The lawyers at Aaron Waxman & Associates are experienced with Disability, Personal Injury and Employment claims.
Critical Illness Insurance is a relatively new product in the insurance world. Canadians are becoming more and more aware of its existence. It came to Canada in the mid to late 1990s. It is part of a Living Benefits Portfolio, intended to supplement disability insurance.
Critical Illness Insurance pays you a lump sum benefit. Payment of the benefit is based on a medical diagnosis versus a level of impairment which is the case in long term disability plans.
CI plans have a survival period you have to meet- usually 30 days, and it is exactly what it sounds like: you must survive 30 days after being diagnosed with a qualifying illness.
Coverage terminates upon payout of benefits.
What does CI insurance cover?
3 core “Illnesses”: Heart Attack, Stroke, Cancer
2nd Tier Conditions:
Other covered conditions: Bacterial Meningitis, Anemia
A Critical Illness policy is medically underwritten, meaning your medical history and family history are carefully reviewed. With disability insurance, your medical health is considered, but not as carefully examined and closely reviewed as with Critical Illness policies. In a long-term disability policy, your occupation is what is heavily weighed.
As with any insurance policy, there are likely issues that would require a lawyer’s help. We refer to those as “litigious issues”. Sometimes insurance companies attempt to rescind policies for material misrepresentation or non-disclosure. If you are purchasing a CI policy, you should not leave out important information such as pre-existing health conditions or appear to misrepresent yourself.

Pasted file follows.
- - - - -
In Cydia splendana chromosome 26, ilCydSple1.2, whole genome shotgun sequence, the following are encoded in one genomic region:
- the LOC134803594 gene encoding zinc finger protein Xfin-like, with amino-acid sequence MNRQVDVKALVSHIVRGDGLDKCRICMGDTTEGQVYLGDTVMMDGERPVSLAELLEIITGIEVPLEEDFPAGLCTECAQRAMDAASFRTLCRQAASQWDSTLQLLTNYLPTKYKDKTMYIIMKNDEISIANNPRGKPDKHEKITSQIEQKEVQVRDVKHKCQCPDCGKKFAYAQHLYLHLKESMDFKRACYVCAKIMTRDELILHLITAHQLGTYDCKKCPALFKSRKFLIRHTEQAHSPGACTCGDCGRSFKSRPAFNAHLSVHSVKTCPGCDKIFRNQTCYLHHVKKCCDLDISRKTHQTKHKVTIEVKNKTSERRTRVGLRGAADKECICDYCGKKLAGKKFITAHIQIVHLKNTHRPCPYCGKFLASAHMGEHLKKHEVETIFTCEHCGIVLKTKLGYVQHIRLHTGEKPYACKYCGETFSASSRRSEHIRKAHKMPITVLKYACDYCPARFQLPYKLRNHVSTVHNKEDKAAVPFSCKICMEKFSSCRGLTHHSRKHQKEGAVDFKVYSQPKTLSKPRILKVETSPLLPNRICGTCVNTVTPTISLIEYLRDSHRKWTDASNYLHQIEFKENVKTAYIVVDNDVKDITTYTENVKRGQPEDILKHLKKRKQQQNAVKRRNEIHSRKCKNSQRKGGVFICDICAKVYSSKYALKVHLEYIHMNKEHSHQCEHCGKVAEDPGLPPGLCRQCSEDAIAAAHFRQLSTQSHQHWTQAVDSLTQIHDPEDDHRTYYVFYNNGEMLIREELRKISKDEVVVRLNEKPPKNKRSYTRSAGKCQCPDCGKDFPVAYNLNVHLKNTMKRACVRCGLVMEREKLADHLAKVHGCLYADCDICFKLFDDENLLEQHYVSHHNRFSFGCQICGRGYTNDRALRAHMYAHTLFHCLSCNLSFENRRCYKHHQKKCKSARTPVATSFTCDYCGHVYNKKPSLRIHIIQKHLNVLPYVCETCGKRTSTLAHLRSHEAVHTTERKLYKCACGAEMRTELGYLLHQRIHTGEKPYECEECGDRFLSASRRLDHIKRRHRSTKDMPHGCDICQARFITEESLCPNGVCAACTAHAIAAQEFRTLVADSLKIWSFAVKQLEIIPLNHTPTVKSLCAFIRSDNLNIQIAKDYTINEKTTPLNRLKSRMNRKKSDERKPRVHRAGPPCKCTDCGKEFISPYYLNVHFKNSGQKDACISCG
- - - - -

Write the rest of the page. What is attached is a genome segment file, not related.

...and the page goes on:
Section 308 of the Insurance Act states that it is up to the policy owner and the insured to disclose every fact withing their knowledge which is material to the insurer, and failure to do so, renders the contract voidable by the insurer.
The onus to prove that misrepresentation has happened is on the insurance company.
Another issue that might affect coverage is the actual diagnosis itself. First of all, a diagnosis must be made by a qualified specialist, and of course, the insurance company’s doctors have to agree with that diagnosis. Where some diagnoses may not be as clear cut as others, policy holders may run into difficulties.
At our firm, Aaron Waxman & Associates, we have handled many critical illness claims and are experienced in this area of law. We help our clients get access to the benefits they deserve and need.
* This blog is for informational purposes only and is not meant to substitute legal advice. Please read our disclaimer for further information.
* All of our lawyers are licensed by The Law Society of Upper Canada
* Office in Toronto and able to represent people in the province of Ontario